Aluminum windows used to be the most popular material. They are lightweight, durable, and easy to install. However, aluminum window problems have caused them to fall out of favor as vinyl windows have gained popularity. This article will explore the benefits and downfalls of aluminum windows. We aim to help you understand why most people upgrade from aluminum to vinyl windows.
Understanding Aluminum Windows
Before diving into the issues, it is essential to acknowledge the technology behind aluminum windows. These windows are composed of aluminum frames, which are lightweight and strong, making them ideal for window construction. Aluminum windows can last for several decades and require very little maintenance. Aluminum windows are popular for many homeowners due to their numerous benefits. One of the primary benefits of aluminum windows is their durability. They are resistant to weathering, corrosion, and rust, making them a durable option for your home. They can also be easily maintained, requiring occasional cleaning to keep them looking their best.
Benefits of Aluminum Windows
They are better suited for large sizes since aluminum is a strong, lightweight material. This feature means larger glass panes can be used without compromising structural integrity. Another benefit of aluminum windows is their versatility. Like wood windows, they can be customized to fit any design style, from modern to traditional. Additionally, aluminum windows are environmentally friendly since they are easily recyclable, making them an excellent choice for reducing their carbon footprint.
How Aluminum Windows Work
Aluminum windows function using a system of tracks, rollers, and glazing. Depending on the specific window type, they may be designed to slide, swing, fold, or tilt. A thermal break in some aluminum windows improves their energy efficiency. This feature can help reduce energy bills by keeping your home at a comfortable temperature year-round.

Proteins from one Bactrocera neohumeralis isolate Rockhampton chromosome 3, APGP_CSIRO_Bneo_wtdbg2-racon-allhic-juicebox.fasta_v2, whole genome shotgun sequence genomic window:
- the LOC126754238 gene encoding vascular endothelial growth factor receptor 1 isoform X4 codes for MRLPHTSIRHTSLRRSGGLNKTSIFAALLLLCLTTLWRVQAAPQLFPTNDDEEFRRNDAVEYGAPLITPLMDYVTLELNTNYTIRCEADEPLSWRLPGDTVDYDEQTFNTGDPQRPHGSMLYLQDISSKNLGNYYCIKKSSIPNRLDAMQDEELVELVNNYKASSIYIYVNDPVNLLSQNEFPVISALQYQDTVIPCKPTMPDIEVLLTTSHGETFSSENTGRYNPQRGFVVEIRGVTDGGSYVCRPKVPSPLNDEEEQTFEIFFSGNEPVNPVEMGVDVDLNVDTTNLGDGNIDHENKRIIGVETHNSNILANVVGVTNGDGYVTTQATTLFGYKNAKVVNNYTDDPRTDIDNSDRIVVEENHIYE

Common Issues with Aluminum Windows
Aluminum windows were once popular among homeowners due to their durability and sleek appearance. However, like any other window type, they are not immune to problems and market trends. Here are some of the most common issues with aluminum windows.
Corrosion and Oxidation
One of the most common issues with aluminum windows is corrosion and oxidation. Over time, aluminum windows can become corroded and oxidized, particularly in coastal regions with high salt exposure. This can cause the window frames to weaken and eventually fail, leading to air leaks and water infiltration. Regular cleaning and maintenance can help remove salt buildup and other corrosion-related debris. Applying a protective coating to the window frames can also help prevent corrosion and extend the life of your windows.
Aluminum is a relatively soft metal, which means it can scratch easily. These damages can detract from the overall appearance and aren’t easy to remedy. If you notice scratches or dents on your aluminum windows, addressing them immediately is essential. Depending on the severity of the damage, you may be able to repair it yourself using a metal polish or filler. For more severe damage, it’s best to contact a professional to assess the situation and recommend the best course of action.